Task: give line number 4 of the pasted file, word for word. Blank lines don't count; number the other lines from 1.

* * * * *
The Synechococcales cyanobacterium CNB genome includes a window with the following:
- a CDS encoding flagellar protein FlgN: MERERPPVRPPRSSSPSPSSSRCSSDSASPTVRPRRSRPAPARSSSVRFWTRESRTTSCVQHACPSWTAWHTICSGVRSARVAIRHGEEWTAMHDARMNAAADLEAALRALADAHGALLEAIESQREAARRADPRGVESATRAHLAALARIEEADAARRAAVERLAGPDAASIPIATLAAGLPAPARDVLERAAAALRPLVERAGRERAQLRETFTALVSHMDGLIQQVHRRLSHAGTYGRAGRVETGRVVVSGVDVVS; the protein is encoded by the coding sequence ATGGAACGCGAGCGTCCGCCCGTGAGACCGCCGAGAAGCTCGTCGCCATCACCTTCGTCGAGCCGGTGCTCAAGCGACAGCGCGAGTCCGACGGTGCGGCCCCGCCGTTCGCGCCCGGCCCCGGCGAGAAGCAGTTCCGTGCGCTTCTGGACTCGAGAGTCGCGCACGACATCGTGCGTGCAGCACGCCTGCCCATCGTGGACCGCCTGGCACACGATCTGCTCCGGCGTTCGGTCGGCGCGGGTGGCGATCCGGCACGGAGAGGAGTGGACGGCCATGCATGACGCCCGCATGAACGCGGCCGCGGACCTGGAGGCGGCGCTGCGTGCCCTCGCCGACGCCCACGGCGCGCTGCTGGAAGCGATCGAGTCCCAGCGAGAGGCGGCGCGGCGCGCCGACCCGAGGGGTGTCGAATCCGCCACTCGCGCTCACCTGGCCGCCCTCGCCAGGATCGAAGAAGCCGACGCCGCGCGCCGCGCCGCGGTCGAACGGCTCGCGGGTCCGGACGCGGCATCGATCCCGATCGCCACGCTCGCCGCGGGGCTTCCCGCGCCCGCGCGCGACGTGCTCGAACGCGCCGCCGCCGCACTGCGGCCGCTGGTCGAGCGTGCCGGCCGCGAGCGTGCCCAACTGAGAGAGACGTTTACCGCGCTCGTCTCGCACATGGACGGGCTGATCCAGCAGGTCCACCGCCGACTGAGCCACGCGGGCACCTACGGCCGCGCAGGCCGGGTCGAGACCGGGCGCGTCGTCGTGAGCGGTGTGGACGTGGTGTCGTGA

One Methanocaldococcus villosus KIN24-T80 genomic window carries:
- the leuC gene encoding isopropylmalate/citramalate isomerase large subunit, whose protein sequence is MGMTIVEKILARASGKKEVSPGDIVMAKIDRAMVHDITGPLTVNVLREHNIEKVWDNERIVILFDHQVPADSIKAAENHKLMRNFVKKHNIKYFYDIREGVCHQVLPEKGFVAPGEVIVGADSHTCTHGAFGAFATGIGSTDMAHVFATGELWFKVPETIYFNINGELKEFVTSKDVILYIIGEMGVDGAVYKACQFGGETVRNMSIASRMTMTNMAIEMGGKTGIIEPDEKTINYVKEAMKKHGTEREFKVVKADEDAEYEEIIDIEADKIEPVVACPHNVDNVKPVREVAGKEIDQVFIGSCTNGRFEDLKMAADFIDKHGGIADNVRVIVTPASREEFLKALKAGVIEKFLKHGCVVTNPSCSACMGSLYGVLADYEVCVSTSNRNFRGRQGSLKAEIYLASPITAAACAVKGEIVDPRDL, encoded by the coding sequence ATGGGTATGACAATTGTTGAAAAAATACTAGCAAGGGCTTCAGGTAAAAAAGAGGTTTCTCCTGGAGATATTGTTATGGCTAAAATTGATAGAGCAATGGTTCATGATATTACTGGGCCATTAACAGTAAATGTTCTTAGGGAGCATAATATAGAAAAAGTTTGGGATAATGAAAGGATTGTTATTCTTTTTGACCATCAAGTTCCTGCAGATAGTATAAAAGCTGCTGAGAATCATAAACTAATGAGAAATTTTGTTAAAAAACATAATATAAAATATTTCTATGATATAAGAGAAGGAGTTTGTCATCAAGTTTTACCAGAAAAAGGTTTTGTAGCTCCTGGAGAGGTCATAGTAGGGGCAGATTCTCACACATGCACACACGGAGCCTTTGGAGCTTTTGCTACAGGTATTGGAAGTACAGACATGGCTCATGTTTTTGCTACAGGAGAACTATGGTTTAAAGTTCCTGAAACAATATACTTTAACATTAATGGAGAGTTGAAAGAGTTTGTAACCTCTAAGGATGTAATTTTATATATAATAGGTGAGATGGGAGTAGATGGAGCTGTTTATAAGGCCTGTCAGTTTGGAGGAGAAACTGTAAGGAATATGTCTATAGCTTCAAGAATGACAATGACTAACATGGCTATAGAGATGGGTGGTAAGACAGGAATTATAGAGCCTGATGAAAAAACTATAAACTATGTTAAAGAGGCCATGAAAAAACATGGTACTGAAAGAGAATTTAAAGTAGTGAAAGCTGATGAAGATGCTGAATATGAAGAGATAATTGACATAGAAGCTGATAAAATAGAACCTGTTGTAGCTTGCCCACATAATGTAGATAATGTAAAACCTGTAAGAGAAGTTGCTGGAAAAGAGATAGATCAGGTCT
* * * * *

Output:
- the leuC gene encoding isopropylmalate/citramalate isomerase large subunit, whose protein sequence is MGMTIVEKILARASGKKEVSPGDIVMAKIDRAMVHDITGPLTVNVLREHNIEKVWDNERIVILFDHQVPADSIKAAENHKLMRNFVKKHNIKYFYDIREGVCHQVLPEKGFVAPGEVIVGADSHTCTHGAFGAFATGIGSTDMAHVFATGELWFKVPETIYFNINGELKEFVTSKDVILYIIGEMGVDGAVYKACQFGGETVRNMSIASRMTMTNMAIEMGGKTGIIEPDEKTINYVKEAMKKHGTEREFKVVKADEDAEYEEIIDIEADKIEPVVACPHNVDNVKPVREVAGKEIDQVFIGSCTNGRFEDLKMAADFIDKHGGIADNVRVIVTPASREEFLKALKAGVIEKFLKHGCVVTNPSCSACMGSLYGVLADYEVCVSTSNRNFRGRQGSLKAEIYLASPITAAACAVKGEIVDPRDL, encoded by the coding sequence ATGGGTATGACAATTGTTGAAAAAATACTAGCAAGGGCTTCAGGTAAAAAAGAGGTTTCTCCTGGAGATATTGTTATGGCTAAAATTGATAGAGCAATGGTTCATGATATTACTGGGCCATTAACAGTAAATGTTCTTAGGGAGCATAATATAGAAAAAGTTTGGGATAATGAAAGGATTGTTATTCTTTTTGACCATCAAGTTCCTGCAGATAGTATAAAAGCTGCTGAGAATCATAAACTAATGAGAAATTTTGTTAAAAAACATAATATAAAATATTTCTATGATATAAGAGAAGGAGTTTGTCATCAAGTTTTACCAGAAAAAGGTTTTGTAGCTCCTGGAGAGGTCATAGTAGGGGCAGATTCTCACACATGCACACACGGAGCCTTTGGAGCTTTTGCTACAGGTATTGGAAGTACAGACATGGCTCATGTTTTTGCTACAGGAGAACTATGGTTTAAAGTTCCTGAAACAATATACTTTAACATTAATGGAGAGTTGAAAGAGTTTGTAACCTCTAAGGATGTAATTTTATATATAATAGGTGAGATGGGAGTAGATGGAGCTGTTTATAAGGCCTGTCAGTTTGGAGGAGAAACTGTAAGGAATATGTCTATAGCTTCAAGAATGACAATGACTAACATGGCTATAGAGATGGGTGGTAAGACAGGAATTATAGAGCCTGATGAAAAAACTATAAACTATGTTAAAGAGGCCATGAAAAAACATGGTACTGAAAGAGAATTTAAAGTAGTGAAAGCTGATGAAGATGCTGAATATGAAGAGATAATTGACATAGAAGCTGATAAAATAGAACCTGTTGTAGCTTGCCCACATAATGTAGATAATGTAAAACCTGTAAGAGAAGTTGCTGGAAAAGAGATAGATCAGGTCT